“There has been significant gain by providing financial support for working households but this is in danger of being eradicated if Government gets its way and victimises those on in-work benefits.”

 

Call to end food waste

Date published: 19 June 2015

Michael Meacher is demanding the Government acts on supermarkets wasting food.

He wants surplus and close-dated food to be given to food banks and charities.

The Oldham West and Royton MP said large amounts of waste are unjustifiable, given a desperate need for food.

He said: “More and more people are turning to food banks and more than 5,300 emergency food parcels for three days were handed out in Oldham last year. This is at the same time as supermarkets are throwing away vast amounts of food.”

Mr Meacher is among a group in Westminster urging government to act. He wants legislation to ban supermarkets from throwing away food approaching its best-before dates.

Legislation was recently enacted in France to make supermarkets hand over food taht would otherwise have been destroyed, even though perfectly edible.

 

Meacher: Tory favouritism is insulting

Reporter: Richard Hooton
Date online: 26 June 2015

A GOVERNMENT minister has refused to explain why Oldham has faced more cuts than Tory areas.

Oldham West and Royton MP Michael Meacher said this year alone, Oldham has had a 4.3 per cent cut in its spending power – while Oxfordshire is seeing an increase.

He said: “This is the most blatant politically partisan favouritism of Tory areas.”

Speaking in a Westminster Hall debate on local finances, Mr Meacher added: “Oldham is having to take a £200million cut by 2017. In the current year it is having its spending power cut by 4.3 per cent, whereas Oxfordshire, which happens to contain the Prime Minister’s constituency, has an increase of 1.3 per cent – and Cheshire East Council, which contains the Chancellor’s constituency, is having a 1.5 per cent increase.”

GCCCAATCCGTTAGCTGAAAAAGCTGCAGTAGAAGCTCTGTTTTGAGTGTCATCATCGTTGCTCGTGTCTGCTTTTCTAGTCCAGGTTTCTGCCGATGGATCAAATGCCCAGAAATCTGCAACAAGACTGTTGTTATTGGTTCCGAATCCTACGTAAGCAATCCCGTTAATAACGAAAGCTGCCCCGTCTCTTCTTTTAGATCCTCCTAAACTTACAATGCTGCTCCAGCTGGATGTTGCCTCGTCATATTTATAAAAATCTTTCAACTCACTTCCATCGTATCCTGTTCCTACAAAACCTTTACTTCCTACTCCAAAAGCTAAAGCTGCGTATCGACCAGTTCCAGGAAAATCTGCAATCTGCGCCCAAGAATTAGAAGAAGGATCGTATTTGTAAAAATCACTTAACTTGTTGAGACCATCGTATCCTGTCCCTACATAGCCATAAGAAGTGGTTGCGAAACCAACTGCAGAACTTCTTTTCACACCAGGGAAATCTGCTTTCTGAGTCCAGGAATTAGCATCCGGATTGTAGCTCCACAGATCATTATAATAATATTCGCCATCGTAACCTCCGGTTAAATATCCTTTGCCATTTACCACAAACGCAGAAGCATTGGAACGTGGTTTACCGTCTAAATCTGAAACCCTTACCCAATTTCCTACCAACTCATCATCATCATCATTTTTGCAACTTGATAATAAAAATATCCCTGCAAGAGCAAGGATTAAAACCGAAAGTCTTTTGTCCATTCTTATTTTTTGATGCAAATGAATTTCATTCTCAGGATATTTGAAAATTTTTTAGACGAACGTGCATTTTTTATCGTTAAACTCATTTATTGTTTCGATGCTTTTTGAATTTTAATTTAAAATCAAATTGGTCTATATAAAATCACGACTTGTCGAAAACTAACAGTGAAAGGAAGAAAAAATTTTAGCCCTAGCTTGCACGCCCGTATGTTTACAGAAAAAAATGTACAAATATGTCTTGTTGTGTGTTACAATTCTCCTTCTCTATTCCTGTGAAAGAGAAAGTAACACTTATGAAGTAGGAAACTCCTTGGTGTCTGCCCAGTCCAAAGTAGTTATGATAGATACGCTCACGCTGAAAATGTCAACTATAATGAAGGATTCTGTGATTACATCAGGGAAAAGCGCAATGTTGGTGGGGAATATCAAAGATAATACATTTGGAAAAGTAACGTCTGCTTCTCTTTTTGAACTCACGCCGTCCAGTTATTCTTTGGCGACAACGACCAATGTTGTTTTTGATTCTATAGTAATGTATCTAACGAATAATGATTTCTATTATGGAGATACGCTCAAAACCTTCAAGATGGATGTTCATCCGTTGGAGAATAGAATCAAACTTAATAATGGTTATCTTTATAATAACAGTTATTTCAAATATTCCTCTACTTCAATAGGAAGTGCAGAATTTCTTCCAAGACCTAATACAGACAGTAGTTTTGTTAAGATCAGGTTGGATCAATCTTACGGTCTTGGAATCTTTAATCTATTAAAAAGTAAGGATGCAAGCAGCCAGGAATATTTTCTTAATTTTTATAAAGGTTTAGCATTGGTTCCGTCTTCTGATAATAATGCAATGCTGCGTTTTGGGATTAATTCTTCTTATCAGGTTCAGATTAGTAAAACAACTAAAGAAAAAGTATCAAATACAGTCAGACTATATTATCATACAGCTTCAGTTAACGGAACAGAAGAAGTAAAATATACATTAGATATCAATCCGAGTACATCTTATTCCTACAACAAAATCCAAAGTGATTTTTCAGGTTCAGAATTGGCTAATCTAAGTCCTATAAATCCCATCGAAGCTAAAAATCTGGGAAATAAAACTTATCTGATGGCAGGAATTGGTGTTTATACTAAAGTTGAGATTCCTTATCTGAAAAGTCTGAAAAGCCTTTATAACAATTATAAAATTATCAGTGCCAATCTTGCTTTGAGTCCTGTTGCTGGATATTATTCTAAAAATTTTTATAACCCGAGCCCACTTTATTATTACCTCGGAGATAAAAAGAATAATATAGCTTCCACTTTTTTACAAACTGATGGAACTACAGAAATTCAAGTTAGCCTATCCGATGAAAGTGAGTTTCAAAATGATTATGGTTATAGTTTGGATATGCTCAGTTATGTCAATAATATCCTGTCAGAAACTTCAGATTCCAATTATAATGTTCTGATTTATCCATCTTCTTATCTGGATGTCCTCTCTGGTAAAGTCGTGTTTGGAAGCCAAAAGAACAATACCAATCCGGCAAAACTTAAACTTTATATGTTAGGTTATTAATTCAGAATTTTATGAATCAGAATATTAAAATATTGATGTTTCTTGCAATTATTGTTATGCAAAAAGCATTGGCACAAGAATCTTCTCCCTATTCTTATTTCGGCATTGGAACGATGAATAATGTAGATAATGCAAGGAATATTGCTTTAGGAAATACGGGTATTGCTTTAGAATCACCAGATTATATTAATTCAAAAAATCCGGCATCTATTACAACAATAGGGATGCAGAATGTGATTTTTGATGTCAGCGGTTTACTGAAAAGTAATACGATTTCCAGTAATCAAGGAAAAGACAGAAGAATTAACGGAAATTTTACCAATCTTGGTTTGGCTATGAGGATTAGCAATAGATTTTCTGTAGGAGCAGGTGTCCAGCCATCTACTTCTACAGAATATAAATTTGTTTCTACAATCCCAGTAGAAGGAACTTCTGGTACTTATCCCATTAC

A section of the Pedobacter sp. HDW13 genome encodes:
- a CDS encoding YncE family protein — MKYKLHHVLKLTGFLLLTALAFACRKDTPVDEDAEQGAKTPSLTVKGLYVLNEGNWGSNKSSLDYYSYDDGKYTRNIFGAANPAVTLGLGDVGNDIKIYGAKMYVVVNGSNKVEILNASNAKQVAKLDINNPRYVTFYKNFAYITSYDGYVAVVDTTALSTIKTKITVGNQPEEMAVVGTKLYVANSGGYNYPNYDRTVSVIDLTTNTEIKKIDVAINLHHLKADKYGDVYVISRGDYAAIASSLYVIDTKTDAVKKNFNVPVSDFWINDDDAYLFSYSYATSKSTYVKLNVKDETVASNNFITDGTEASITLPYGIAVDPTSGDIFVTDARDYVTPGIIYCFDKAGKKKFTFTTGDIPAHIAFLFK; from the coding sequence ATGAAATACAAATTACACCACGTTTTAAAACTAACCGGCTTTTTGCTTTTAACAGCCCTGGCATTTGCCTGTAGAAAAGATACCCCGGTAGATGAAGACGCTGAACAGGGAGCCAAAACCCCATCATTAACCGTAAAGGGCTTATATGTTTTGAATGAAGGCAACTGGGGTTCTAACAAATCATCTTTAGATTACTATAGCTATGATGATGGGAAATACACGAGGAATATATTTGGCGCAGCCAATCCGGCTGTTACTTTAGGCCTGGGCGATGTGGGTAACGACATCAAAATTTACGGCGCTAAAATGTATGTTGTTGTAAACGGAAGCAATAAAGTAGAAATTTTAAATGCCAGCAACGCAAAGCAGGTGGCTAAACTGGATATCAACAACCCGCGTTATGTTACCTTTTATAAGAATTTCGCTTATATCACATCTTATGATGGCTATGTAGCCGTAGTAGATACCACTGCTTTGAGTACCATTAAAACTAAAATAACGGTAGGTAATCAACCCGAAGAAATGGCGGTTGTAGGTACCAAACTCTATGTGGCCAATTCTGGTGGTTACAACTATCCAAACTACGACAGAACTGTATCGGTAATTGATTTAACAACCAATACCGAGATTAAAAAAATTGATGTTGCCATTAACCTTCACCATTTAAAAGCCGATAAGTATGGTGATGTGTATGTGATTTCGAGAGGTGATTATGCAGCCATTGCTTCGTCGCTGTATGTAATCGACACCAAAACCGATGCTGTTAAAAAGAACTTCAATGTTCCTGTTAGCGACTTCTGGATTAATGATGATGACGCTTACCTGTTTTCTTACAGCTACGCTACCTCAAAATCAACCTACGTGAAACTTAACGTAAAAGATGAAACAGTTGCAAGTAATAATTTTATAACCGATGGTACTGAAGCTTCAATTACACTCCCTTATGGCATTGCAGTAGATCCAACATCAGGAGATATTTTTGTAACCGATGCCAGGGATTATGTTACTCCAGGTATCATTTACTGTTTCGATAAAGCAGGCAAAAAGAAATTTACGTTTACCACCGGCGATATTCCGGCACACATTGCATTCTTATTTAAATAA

Other MPs from across the area demanded answers during the 30-minute debate led by Ashton Labour MP Angela Raynor, whose constituency covers Failsworth.

Local government minister Marcus Jones said despite challenges “most local authorities have coped well,” and that coping with the regional transfer of powers is “one of the most exciting agendas in local government at the moment.”

Oldham has faced the second highest cut across Greater Manchester. Mr Meacher added: “The non-answers from the minister show he has no idea about the difficulties our area faces.

“I do not think my constituents who are visiting food banks, are out of work, paying the bedroom tax and seeing services cut by these austerity measures imposed by the Tories will describe any of it as exciting — it is insulting.”

 

News From Districts

OLDHAM PARENTS ARE ON THE BALL

A ground-breaking parenting course – created by Action For Children, Oldham Council and Oldham Athletic Community Trust – is set to kick off in the borough.

Parents on the Ball is an innovative 20-week programme which aims to help mums, dads and carers gain new parenting skills and confidence, as well as promote better family health and fitness.

Leading children’s charity, Action for Children, will run the majority of the sessions from Oldham Athletic’s SportsDirect.com Park and also reach out to young people to help them gain the confidence and skills they will need to get on in the world.

The sessions take place ever Wednesday from June 24.Parents on the ball

Around a dozen parents from Chadderton have already signed up to the course.

Some sessions will be held at Chadderton Hall Park and Chadderton Wellbeing Centre.

Helen McKee, director of children services at Action for Children, said: “We believe that sports clubs are very much at the heart of the community, contributing to the well-being and self-esteem of millions of young people and parents across the UK.

“We’re proud to partner with Oldham Athletic Community Trust and Oldham Council to further our vision to improve the lives of young people and families in the region. We look forward to developing this innovative partnership in the forthcoming months.”

Councillor Graham Shuttleworth, Chair of Chadderton District Executive, said: “Members and staff within the Chadderton District team, along with support from public health, have been working hard with our partners to provide a fun and beneficial programme for families in the local community.

“Parents will have a chance to learn alongside their children over a range of interactive sessions. We hope this joint-working programme will make a big difference to these families and bring them closer together.”

Martin Vose, Oldham Athletic Community Trust Community Manager, said: “We’re really pleased to be an integral part this course which will be able to make a real, tangible difference to both the parents and their children.

“Using the power of football we will be able to have a direct and positive impact on the present circumstances of these families and their futures.”